These children have to deal with absent fathers, working mothers, living with grandparents who are physically unable to shop and being orphaned. They run the household income deftly and with amazing insight and determination.
“Tween marketers need to balance satisfying tween’s growing demands for products with the ethical constraints implicit in marketing to children,” Kleyn points out. “Although they may be surprisingly informed and sophisticated in their brand and product evaluations, tweens require protection from exploitation.”
Children are not really loyal to brands
Millward Brown’s BRANDZ study, which measures the equity of more than 18 000 global brands, indicates that very young children do not really bond with particular brands.
Kids are 40 percent less loyal to brands than adults. This weaker brand loyalty is partly the result of childrens pre-programming to explore the world around them. Brands are no exception.
However, once kids enter the tween phase, bonding to brands increases rapidly and reaches a peak around the age of 25.
Dougall says there are other reasons why tweens are less loyal than adults. “With more and more promotional activity around, it is easy for tweens to jump from one brand to another.”
Millward Brown’s research suggests that sales and pack promotions, which are used to drive sales, often do little to build strong brand foundations.
According to international research, tweens are racially diverse; one in four lives in a single-parent household; and three in four have working mothers.
Whether marketing kid or grown-up brands, all marketers should consider tweens as potential targets.
Dougall recommends the following:
• Consider ethics a priority – Kids may have huge spending power and influence, but they are still kids.
• Establish presence – Getting your brand known among tweens is a critical first step and gives a brand respectability, opening the door for acceptance by the group.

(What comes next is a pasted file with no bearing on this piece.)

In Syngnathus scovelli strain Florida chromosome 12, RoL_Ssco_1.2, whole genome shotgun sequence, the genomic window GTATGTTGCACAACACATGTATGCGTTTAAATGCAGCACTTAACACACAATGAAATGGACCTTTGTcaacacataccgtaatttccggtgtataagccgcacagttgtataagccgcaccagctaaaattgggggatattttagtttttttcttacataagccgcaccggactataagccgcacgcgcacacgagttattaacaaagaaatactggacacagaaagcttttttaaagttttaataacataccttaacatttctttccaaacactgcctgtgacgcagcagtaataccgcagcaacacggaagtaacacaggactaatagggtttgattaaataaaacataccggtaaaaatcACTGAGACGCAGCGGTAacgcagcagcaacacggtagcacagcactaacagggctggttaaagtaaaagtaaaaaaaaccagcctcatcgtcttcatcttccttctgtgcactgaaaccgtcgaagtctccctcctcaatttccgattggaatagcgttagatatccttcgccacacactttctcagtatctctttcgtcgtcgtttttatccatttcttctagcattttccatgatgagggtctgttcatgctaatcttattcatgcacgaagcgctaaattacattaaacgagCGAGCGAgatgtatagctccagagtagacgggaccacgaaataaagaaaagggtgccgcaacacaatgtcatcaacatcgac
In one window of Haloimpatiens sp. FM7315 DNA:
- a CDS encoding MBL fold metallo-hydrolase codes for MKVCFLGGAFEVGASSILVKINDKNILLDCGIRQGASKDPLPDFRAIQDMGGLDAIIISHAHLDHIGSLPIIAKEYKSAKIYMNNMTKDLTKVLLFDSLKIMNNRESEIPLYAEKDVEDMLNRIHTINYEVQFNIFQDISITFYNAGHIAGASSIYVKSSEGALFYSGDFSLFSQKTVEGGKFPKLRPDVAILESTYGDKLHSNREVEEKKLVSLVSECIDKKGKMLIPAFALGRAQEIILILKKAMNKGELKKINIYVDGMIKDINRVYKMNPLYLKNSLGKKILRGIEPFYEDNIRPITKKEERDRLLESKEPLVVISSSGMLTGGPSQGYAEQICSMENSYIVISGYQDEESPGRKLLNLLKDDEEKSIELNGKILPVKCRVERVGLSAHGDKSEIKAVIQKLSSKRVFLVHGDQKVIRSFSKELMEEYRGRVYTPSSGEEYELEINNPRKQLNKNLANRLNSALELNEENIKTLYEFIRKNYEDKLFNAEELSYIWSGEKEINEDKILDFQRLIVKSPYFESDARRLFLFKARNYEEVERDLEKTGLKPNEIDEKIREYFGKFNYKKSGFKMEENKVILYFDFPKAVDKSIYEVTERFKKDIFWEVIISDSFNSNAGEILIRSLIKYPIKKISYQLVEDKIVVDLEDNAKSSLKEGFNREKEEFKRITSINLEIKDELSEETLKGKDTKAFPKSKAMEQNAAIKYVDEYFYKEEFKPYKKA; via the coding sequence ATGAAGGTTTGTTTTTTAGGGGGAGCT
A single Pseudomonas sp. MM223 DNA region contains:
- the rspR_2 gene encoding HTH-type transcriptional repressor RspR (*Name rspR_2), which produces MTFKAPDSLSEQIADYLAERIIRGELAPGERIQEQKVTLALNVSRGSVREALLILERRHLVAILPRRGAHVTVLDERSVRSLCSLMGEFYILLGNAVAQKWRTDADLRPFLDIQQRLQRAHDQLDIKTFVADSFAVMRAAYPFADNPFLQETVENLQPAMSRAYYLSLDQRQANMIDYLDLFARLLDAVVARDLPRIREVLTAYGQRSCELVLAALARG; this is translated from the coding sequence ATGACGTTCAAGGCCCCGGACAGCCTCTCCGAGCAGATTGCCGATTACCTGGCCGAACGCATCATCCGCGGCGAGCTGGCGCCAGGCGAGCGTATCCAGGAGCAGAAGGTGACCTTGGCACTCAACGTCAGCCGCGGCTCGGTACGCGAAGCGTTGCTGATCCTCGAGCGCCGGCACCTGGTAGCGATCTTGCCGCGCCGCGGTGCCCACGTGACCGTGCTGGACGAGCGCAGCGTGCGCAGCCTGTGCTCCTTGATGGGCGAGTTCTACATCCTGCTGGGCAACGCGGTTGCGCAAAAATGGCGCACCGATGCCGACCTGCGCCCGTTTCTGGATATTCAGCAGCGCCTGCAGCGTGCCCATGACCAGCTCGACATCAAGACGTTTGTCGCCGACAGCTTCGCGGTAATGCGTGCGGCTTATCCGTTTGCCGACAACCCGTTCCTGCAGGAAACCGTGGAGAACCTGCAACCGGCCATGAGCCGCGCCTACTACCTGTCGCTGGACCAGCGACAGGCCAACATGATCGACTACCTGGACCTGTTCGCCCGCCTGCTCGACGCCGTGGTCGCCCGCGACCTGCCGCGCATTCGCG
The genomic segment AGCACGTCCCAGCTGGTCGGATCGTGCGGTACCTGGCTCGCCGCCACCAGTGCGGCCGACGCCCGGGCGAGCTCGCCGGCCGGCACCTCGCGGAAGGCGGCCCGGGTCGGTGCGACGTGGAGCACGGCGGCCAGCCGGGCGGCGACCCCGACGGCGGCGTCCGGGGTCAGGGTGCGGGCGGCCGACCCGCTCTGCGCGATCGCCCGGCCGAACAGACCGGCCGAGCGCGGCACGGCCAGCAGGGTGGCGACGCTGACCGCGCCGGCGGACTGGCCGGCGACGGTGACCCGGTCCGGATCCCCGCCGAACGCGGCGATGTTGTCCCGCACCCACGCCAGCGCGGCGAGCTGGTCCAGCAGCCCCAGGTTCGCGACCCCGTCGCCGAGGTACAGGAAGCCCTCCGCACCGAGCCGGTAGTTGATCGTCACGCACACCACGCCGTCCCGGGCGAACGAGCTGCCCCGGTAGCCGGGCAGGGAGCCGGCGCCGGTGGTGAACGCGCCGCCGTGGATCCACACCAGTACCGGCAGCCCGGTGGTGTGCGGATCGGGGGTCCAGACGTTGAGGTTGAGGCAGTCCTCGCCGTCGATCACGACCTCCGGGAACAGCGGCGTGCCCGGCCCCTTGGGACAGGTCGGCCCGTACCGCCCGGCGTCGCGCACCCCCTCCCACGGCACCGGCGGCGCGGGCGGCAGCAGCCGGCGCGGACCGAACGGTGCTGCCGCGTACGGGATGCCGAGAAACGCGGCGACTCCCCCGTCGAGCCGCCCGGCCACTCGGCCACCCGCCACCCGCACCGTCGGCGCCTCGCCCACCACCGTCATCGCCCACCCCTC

• Build a brand story tweens can believe – To survive, brands need to have opinions and attitudes. Be prepared to reveal weaknesses, as well as strengths.
• Plan your product evolution over weeks and months, not years – Ensure there is a sense of consistency that tie subsequent evolutions together.
• Put tweens at the centre of any marketing programme aimed at them
• Make your brand work around tween hours, not traditional business hours
• Constantly monitor the marketplace
• Think mobile – Tweens are always on the move.
• Maximise your mix of media channels – Consider viral campaigns, the Internet, events, product placement and mobile phones, instead of, or as well as, traditional media.
• Learn ‘tween speak’ – Make sure you understand virtual worlds and interactive computer games. These may soon become one of the most important forums for tween interaction.
• Be flexible and patient – Listen to what tweens have to say. They hate to be sold to, but love to be respected.
Tweens do not go for the old school advertising, which pushes slogans and images.
A something-for-everyone web appeal
Commenting on what this means for a company’s online brand strategy, Lindstrom says it is vital for companies to structure messages that appeal to both the adult and tween markets.
“Obviously, some features appeal more to parents, others to their kids,” he says. “The challenge is to determine what appeals to each age group.”
The BRANDchild survey shows that structured product presentations appeal to the adult segment, while products presented in their environment appeal more to tweens.
A company’s web site needs to have a something-for-everyone appeal, whilst maintaining the core message’s integrity.
“One method would be to build in a separate section where kids can explore products in a more dynamic way,” says Lindstom. “Language also needs to be kid-friendly and graphically appropriate to secure their full attention.”
Tweens respond to humour, irony and the cross-your-fingers-and-hope-to-die type of truth.
Be completely honest
Companies need to be completely honest and ensure they fulfil whatever it is they promise to deliver.
Marketing to kids is much more than simply pestering them with marketing messages. “It is about achieving balance,” says Lindstrom.
Tweens can detect deception a mile away. They are companies’ “future brand customers and deserve the highest ethical standards” deliverable.
Christine Leonardi is a freelance writer, communications practitioner and the editor of the Gordon Institute of Business Science’s online journal, The GIBS Review.